Lay flat on your back. Place your hands on the upper abdomen as described before. Again, exhale forcefully while drawing the upper and lower abdomen inwards, and inhale passively (Fig. 2).
After a while, reverse your position with the ground by laying on your stomach. As you exhale you will try to life the entire abdomen above the floor and as you inhale you will let your belly fall back into the floor (Fig. 3).
After a few repetitions, switch to all-fours taking care to line up the knees and hips and the wrists and shoulders. Again, following the same procedure in a new perspective exhale with power and inhale passively. Keep going until you sense mild fatigue in the deepest layers of myofascial muscle (Fig. 4).
Effect: By changing your physical orientation you can intensify the activation of the double helix of respiration. You can quickly access, work and bring the transverse abdominis muscles to the point of mild fatigue.
Return to an upright seat of your choice. Again pay attention to any changes you might want to make to maintain proper pelvic alignment. Place one fist on the lower abdomen between the navel and pubic bone. The other hand is placed opened on the upper abdomen. Breathe slowly. Draw the low belly inwards and breath into your hand with your upper abdomen so that your back seems to arch (Fig. 5).
Going further with your next inhale place your hands on the side body at the ribs. Breathe into your hands to lift the ribs laterally (Fig. 6).
Take the breath even further towards the back body. Place a hand between the shoulder blades and breath into that space. Your thoracic spine will likely round a bit.
Deepening the breath yet again, place a hand on your sternum and breathe into your hand as you chest lifts as you inhale (Fig. 7).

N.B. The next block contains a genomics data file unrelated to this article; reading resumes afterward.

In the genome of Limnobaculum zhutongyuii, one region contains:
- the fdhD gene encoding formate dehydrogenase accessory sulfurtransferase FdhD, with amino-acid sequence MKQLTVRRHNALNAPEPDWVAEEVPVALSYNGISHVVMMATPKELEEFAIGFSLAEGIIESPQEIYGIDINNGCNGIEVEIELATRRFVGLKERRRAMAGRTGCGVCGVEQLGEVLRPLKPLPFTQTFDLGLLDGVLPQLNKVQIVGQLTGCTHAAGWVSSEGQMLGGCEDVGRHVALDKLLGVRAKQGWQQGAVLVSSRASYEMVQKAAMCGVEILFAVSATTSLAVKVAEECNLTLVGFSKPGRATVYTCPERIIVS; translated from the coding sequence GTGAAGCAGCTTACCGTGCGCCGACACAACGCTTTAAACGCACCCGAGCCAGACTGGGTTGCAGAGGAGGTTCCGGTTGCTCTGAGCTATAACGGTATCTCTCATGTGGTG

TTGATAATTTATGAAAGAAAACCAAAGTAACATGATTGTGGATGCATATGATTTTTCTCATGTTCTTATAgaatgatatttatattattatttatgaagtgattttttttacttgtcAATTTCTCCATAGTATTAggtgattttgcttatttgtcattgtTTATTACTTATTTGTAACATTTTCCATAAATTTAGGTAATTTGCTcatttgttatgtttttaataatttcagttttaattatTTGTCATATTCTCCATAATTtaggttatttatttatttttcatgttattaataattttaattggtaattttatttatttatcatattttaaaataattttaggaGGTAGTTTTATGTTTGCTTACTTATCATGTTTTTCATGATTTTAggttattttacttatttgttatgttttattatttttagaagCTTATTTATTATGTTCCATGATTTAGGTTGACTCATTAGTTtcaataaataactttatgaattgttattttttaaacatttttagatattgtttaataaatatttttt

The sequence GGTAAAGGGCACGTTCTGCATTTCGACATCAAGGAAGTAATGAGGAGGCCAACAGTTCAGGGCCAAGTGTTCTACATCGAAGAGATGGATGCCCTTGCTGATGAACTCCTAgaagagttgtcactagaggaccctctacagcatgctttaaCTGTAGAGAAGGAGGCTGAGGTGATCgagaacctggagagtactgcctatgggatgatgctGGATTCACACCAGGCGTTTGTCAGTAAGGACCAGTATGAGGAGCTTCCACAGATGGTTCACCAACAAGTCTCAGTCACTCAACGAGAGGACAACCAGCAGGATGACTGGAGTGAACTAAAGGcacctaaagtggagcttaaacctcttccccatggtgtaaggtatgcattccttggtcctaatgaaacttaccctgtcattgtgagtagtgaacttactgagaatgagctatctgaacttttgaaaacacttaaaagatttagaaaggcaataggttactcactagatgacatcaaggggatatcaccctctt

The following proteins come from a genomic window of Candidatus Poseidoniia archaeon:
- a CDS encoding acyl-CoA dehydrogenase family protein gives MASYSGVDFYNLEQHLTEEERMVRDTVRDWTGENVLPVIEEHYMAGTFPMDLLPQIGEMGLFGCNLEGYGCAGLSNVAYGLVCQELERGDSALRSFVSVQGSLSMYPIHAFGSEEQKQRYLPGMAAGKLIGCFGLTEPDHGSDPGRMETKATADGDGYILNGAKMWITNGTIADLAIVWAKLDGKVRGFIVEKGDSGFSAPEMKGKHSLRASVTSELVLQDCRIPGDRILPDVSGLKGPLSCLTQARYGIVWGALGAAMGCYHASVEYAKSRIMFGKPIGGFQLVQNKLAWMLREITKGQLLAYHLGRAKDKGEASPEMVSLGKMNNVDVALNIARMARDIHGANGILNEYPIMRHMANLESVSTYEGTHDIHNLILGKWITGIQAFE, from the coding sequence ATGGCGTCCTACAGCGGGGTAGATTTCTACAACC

Start exhaling from the upper abdomen first. Then continue exhaling in the side body, the back body and the sternum. Use your hands as support to give you a sense of space and where your body can move. This is a great way to train your body to sense the movement of breath and to be more familiar with the muscular activation associated with it.
Keep going until you can clearly recognize the activity of the deep double helix. The opposing helices are directly recruited during the movement of respiration.
Effect: This exercise activates the deep double helix. The two opposing helices surround the ribcage and abdomen. This deep double helix is key in creating the floating tension needed in the torso.
Four-zone breathing in supine, prone and plank
Lie down on your back and continue the breath exercise as described above. By changing your orientation to a supine position you should be able to clearly sense into the back body as you breathe (Fig. 8).
Turn over onto your belly and continue the breathing exercise in a prone position. Here follow the movements with your hands and try to give as much time and space to each of the four areas (Fig. 9).
Finally set yourself up in the top of a pushup position, taking care to line up the shoulders and wrists. The exercise can be done on the forearms if this brings undue strain to the wrists. Again breath into the four walls evenly and deeply. (Fig. 10).
Effect: Again here you can train your deep double helix in different positions to acquire a feeling for your breath, regardless of where your body is in space.
Enjoy and have fun practicing!